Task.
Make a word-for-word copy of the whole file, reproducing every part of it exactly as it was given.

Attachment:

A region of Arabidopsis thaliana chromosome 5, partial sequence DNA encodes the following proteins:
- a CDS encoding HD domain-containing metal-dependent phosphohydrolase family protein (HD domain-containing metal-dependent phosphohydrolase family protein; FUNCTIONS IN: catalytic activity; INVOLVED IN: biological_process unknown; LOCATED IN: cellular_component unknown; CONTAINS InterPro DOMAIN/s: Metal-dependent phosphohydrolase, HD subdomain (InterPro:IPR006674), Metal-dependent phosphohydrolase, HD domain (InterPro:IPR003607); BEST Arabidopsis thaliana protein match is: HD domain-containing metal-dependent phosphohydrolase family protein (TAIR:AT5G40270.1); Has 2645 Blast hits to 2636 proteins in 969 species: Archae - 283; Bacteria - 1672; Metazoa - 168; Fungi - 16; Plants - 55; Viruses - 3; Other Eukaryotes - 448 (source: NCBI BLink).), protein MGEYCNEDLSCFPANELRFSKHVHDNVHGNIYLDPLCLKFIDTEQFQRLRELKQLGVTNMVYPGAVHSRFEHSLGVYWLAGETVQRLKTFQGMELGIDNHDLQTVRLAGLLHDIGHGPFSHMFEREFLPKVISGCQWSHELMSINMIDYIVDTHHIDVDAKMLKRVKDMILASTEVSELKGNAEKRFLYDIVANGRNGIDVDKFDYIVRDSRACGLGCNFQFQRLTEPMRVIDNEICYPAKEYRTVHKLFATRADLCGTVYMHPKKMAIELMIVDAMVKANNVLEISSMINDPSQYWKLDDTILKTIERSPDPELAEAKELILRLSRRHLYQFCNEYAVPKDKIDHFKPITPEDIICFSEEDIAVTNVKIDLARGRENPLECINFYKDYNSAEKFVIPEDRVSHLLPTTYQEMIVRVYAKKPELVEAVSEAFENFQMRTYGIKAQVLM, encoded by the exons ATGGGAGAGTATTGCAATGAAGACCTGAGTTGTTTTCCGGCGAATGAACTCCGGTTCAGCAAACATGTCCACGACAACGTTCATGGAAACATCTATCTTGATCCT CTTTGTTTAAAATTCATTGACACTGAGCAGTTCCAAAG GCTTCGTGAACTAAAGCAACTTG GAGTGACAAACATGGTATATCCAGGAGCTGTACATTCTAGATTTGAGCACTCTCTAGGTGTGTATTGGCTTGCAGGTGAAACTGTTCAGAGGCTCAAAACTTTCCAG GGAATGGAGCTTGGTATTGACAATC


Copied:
A region of Arabidopsis thaliana chromosome 5, partial sequence DNA encodes the following proteins:
- a CDS encoding HD domain-containing metal-dependent phosphohydrolase family protein (HD domain-containing metal-dependent phosphohydrolase family protein; FUNCTIONS IN: catalytic activity; INVOLVED IN: biological_process unknown; LOCATED IN: cellular_component unknown; CONTAINS InterPro DOMAIN/s: Metal-dependent phosphohydrolase, HD subdomain (InterPro:IPR006674), Metal-dependent phosphohydrolase, HD domain (InterPro:IPR003607); BEST Arabidopsis thaliana protein match is: HD domain-containing metal-dependent phosphohydrolase family protein (TAIR:AT5G40270.1); Has 2645 Blast hits to 2636 proteins in 969 species: Archae - 283; Bacteria - 1672; Metazoa - 168; Fungi - 16; Plants - 55; Viruses - 3; Other Eukaryotes - 448 (source: NCBI BLink).), protein MGEYCNEDLSCFPANELRFSKHVHDNVHGNIYLDPLCLKFIDTEQFQRLRELKQLGVTNMVYPGAVHSRFEHSLGVYWLAGETVQRLKTFQGMELGIDNHDLQTVRLAGLLHDIGHGPFSHMFEREFLPKVISGCQWSHELMSINMIDYIVDTHHIDVDAKMLKRVKDMILASTEVSELKGNAEKRFLYDIVANGRNGIDVDKFDYIVRDSRACGLGCNFQFQRLTEPMRVIDNEICYPAKEYRTVHKLFATRADLCGTVYMHPKKMAIELMIVDAMVKANNVLEISSMINDPSQYWKLDDTILKTIERSPDPELAEAKELILRLSRRHLYQFCNEYAVPKDKIDHFKPITPEDIICFSEEDIAVTNVKIDLARGRENPLECINFYKDYNSAEKFVIPEDRVSHLLPTTYQEMIVRVYAKKPELVEAVSEAFENFQMRTYGIKAQVLM, encoded by the exons ATGGGAGAGTATTGCAATGAAGACCTGAGTTGTTTTCCGGCGAATGAACTCCGGTTCAGCAAACATGTCCACGACAACGTTCATGGAAACATCTATCTTGATCCT CTTTGTTTAAAATTCATTGACACTGAGCAGTTCCAAAG GCTTCGTGAACTAAAGCAACTTG GAGTGACAAACATGGTATATCCAGGAGCTGTACATTCTAGATTTGAGCACTCTCTAGGTGTGTATTGGCTTGCAGGTGAAACTGTTCAGAGGCTCAAAACTTTCCAG GGAATGGAGCTTGGTATTGACAATC